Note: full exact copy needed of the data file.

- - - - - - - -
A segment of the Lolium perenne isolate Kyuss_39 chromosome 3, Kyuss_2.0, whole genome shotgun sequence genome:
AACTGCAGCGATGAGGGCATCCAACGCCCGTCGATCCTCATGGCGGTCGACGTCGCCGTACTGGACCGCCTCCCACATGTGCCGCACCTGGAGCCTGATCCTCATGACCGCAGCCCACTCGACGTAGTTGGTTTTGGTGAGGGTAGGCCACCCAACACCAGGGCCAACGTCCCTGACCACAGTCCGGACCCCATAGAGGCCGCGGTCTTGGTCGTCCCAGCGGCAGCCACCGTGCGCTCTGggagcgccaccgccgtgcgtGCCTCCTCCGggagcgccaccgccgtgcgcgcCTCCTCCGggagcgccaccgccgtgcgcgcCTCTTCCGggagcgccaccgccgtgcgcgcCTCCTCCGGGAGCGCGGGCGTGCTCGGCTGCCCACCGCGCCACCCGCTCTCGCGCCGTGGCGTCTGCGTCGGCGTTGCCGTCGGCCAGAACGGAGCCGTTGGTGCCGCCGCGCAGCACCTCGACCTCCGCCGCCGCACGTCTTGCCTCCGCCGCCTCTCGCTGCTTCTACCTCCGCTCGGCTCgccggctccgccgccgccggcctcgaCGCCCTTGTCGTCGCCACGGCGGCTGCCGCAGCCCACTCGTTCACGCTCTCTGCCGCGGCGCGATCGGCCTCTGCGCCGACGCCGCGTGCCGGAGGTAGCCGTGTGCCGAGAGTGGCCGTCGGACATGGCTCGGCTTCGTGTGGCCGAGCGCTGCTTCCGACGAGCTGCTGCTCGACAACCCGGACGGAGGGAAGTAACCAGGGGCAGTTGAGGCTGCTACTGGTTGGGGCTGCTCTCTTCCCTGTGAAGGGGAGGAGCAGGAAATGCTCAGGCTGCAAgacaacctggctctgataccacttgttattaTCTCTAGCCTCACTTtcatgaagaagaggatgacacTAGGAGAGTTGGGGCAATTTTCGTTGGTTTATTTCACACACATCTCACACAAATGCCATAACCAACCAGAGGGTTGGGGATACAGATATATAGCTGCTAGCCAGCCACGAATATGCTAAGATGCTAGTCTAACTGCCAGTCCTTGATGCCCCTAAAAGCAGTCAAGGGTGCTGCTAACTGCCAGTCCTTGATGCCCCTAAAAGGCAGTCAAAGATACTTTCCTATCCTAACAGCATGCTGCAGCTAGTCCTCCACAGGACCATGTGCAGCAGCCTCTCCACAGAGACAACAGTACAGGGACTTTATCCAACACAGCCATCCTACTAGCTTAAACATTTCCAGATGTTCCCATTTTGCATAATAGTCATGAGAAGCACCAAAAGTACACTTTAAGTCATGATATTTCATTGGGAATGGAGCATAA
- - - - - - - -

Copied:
A segment of the Lolium perenne isolate Kyuss_39 chromosome 3, Kyuss_2.0, whole genome shotgun sequence genome:
AACTGCAGCGATGAGGGCATCCAACGCCCGTCGATCCTCATGGCGGTCGACGTCGCCGTACTGGACCGCCTCCCACATGTGCCGCACCTGGAGCCTGATCCTCATGACCGCAGCCCACTCGACGTAGTTGGTTTTGGTGAGGGTAGGCCACCCAACACCAGGGCCAACGTCCCTGACCACAGTCCGGACCCCATAGAGGCCGCGGTCTTGGTCGTCCCAGCGGCAGCCACCGTGCGCTCTGggagcgccaccgccgtgcgtGCCTCCTCCGggagcgccaccgccgtgcgcgcCTCCTCCGggagcgccaccgccgtgcgcgcCTCTTCCGggagcgccaccgccgtgcgcgcCTCCTCCGGGAGCGCGGGCGTGCTCGGCTGCCCACCGCGCCACCCGCTCTCGCGCCGTGGCGTCTGCGTCGGCGTTGCCGTCGGCCAGAACGGAGCCGTTGGTGCCGCCGCGCAGCACCTCGACCTCCGCCGCCGCACGTCTTGCCTCCGCCGCCTCTCGCTGCTTCTACCTCCGCTCGGCTCgccggctccgccgccgccggcctcgaCGCCCTTGTCGTCGCCACGGCGGCTGCCGCAGCCCACTCGTTCACGCTCTCTGCCGCGGCGCGATCGGCCTCTGCGCCGACGCCGCGTGCCGGAGGTAGCCGTGTGCCGAGAGTGGCCGTCGGACATGGCTCGGCTTCGTGTGGCCGAGCGCTGCTTCCGACGAGCTGCTGCTCGACAACCCGGACGGAGGGAAGTAACCAGGGGCAGTTGAGGCTGCTACTGGTTGGGGCTGCTCTCTTCCCTGTGAAGGGGAGGAGCAGGAAATGCTCAGGCTGCAAgacaacctggctctgataccacttgttattaTCTCTAGCCTCACTTtcatgaagaagaggatgacacTAGGAGAGTTGGGGCAATTTTCGTTGGTTTATTTCACACACATCTCACACAAATGCCATAACCAACCAGAGGGTTGGGGATACAGATATATAGCTGCTAGCCAGCCACGAATATGCTAAGATGCTAGTCTAACTGCCAGTCCTTGATGCCCCTAAAAGCAGTCAAGGGTGCTGCTAACTGCCAGTCCTTGATGCCCCTAAAAGGCAGTCAAAGATACTTTCCTATCCTAACAGCATGCTGCAGCTAGTCCTCCACAGGACCATGTGCAGCAGCCTCTCCACAGAGACAACAGTACAGGGACTTTATCCAACACAGCCATCCTACTAGCTTAAACATTTCCAGATGTTCCCATTTTGCATAATAGTCATGAGAAGCACCAAAAGTACACTTTAAGTCATGATATTTCATTGGGAATGGAGCATAA